Home › Forums › Other › Possible to force IE8 into IE9 mode? (x-ua-compatible) › Reply To: Possible to force IE8 into IE9 mode? (x-ua-compatible)
I posted this before seeing the last two responses. I actually commented on the issue about halfway down.
Yep, tried it. It doesn’t seem to be fixing all the issues I’m seeing.
Sorry to hear it. Does the example page (the page you linked to) work on IE8? If so, then it’s a problem with you implementation.
I’ll see if I have some time in the next few days to try and check this out.
As indicated, I don’t understand how Compatibility View works…
Basically, compatibility view is all about backwards-compatibility. MS wants to build better browsers, but also doesn’t want to look like they’re “breaking” all of the existing sites that rely on IE getting things wrong.
All it is is a way of “opting-out” of the things they’ve fixed. So if, for example, your site was designed for IE7 and is a huge mess in IE9, you can tell IE9 that you liked all those broken features and please don’t fix them.
… I can’t use Browser Stacks because the pages aren’t deployed on a server that BrowserStacks can access.
Browserstack does allow testing local files, even if you aren’t running a local server. (Not pushing this, just saying that it is possible.)
After reading the response from that first guy, who chose to devote most of it to a patronizing lecture about process without knowing the political situation and feature creep that I’m dealing with …
Do you mean @Senff? His response was actually quite helpful. In some situations, starting over from scratch takes less effort than trying to “backport” an existing solution. And it is certainly good advice for future projects.
As for the politics, right, we don’t know about that. But, by that same token, you can’t expect us to be sensitive to an issue we aren’t aware of.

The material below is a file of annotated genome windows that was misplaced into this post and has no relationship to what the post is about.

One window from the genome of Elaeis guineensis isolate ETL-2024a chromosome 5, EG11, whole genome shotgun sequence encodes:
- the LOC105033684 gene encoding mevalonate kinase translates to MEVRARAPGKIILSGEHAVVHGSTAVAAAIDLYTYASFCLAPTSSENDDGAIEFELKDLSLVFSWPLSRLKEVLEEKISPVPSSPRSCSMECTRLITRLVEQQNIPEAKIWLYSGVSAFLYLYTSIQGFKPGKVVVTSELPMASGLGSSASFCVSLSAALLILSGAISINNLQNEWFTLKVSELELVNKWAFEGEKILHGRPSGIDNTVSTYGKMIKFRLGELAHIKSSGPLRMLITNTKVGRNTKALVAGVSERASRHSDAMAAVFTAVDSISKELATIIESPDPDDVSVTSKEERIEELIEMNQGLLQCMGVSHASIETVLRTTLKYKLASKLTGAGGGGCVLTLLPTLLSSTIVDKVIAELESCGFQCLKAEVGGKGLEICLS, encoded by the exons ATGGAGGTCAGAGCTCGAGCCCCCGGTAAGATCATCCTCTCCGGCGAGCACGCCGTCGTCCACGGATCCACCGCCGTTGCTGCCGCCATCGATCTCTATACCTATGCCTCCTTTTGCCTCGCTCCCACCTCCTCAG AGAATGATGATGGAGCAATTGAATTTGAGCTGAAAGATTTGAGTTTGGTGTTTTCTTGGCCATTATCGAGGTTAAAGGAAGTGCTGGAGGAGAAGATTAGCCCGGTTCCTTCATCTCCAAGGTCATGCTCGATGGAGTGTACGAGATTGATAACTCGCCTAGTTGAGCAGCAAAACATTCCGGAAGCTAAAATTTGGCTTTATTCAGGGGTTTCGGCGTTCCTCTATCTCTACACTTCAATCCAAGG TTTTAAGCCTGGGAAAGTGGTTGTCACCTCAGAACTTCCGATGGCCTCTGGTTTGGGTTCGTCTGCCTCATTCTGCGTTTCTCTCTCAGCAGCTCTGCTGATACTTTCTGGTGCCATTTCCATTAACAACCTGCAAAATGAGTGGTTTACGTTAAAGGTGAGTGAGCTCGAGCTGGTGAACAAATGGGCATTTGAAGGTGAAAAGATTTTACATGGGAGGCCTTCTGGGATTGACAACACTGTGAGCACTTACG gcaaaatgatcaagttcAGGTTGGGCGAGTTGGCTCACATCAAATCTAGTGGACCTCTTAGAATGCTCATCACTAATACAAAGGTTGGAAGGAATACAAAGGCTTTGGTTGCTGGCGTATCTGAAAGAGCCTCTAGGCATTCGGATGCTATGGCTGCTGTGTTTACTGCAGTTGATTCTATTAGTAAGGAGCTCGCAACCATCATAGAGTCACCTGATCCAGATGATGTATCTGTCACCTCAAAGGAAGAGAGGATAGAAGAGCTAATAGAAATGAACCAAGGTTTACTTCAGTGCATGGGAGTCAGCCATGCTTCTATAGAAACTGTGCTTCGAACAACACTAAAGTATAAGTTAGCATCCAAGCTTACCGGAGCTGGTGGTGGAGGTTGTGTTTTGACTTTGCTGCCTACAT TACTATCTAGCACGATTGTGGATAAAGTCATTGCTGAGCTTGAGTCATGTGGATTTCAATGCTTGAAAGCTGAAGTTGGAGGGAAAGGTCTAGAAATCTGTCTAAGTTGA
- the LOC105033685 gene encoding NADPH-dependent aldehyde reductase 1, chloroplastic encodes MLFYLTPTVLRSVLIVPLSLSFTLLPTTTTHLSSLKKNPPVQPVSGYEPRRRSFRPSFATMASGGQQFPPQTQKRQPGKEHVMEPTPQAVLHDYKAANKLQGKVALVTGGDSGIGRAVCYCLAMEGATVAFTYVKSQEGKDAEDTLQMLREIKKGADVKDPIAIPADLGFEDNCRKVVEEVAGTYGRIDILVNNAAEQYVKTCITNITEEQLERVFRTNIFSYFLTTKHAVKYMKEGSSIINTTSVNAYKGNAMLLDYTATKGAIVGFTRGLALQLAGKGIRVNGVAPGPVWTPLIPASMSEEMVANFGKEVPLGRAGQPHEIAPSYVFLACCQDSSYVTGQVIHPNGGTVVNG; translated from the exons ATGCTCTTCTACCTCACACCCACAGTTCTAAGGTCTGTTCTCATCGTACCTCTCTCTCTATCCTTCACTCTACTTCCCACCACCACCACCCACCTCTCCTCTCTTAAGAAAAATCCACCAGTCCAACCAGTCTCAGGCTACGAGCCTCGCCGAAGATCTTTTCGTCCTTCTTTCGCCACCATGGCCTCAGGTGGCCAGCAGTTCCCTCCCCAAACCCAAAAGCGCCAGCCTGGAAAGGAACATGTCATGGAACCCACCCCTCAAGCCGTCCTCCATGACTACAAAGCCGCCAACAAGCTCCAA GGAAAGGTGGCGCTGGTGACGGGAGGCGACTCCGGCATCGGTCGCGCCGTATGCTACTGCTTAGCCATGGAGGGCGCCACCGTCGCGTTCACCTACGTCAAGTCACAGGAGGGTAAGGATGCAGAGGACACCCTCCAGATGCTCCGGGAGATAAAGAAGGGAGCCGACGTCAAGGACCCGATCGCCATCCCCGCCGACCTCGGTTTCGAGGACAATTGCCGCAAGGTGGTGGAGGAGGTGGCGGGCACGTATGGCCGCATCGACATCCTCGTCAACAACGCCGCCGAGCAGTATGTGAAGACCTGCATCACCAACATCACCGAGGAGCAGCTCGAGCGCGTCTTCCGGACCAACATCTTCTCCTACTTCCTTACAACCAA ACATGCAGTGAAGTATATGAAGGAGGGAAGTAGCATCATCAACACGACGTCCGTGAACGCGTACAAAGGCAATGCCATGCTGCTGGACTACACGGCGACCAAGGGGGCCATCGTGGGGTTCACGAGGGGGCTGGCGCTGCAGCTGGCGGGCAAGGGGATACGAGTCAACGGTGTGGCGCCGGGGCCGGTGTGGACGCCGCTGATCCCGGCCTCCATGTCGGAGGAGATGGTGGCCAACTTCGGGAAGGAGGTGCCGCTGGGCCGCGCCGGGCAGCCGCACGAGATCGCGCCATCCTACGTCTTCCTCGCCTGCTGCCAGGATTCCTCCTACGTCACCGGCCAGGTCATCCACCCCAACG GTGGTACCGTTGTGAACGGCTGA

Feature Creep is something everyone has to deal with. Are you a contractor, or an employee? If you’re a contractor, you should have details like this in your contract. That’s less practical as an employee, but in this case, it would be best to bring up the issue as soon as possible (knowing that most of the company still uses IE8) and get a firm answer from your boss.
Seems most web developers are on some kind of permanent mission to prove they know more than you, know what I mean?
Yes, and there are definitely people like that in this field. In any field. Plus, we’re on the internet.
But there are also many times where this is not actually the case. Consider that much of what looks like rudeness is not intended to give offense, but simply to address questions clearly and directly. Sometimes the answer you’re looking for is not actually the answer you need, and people really are being helpful by pointing that out.
On good forums (and this is a good one), real rudeness is called out and quashed by the mods and/or other members. If you really are unhappy in this field, then I would encourage you to switch tracks. But if you enjoy it, don’t give up. : )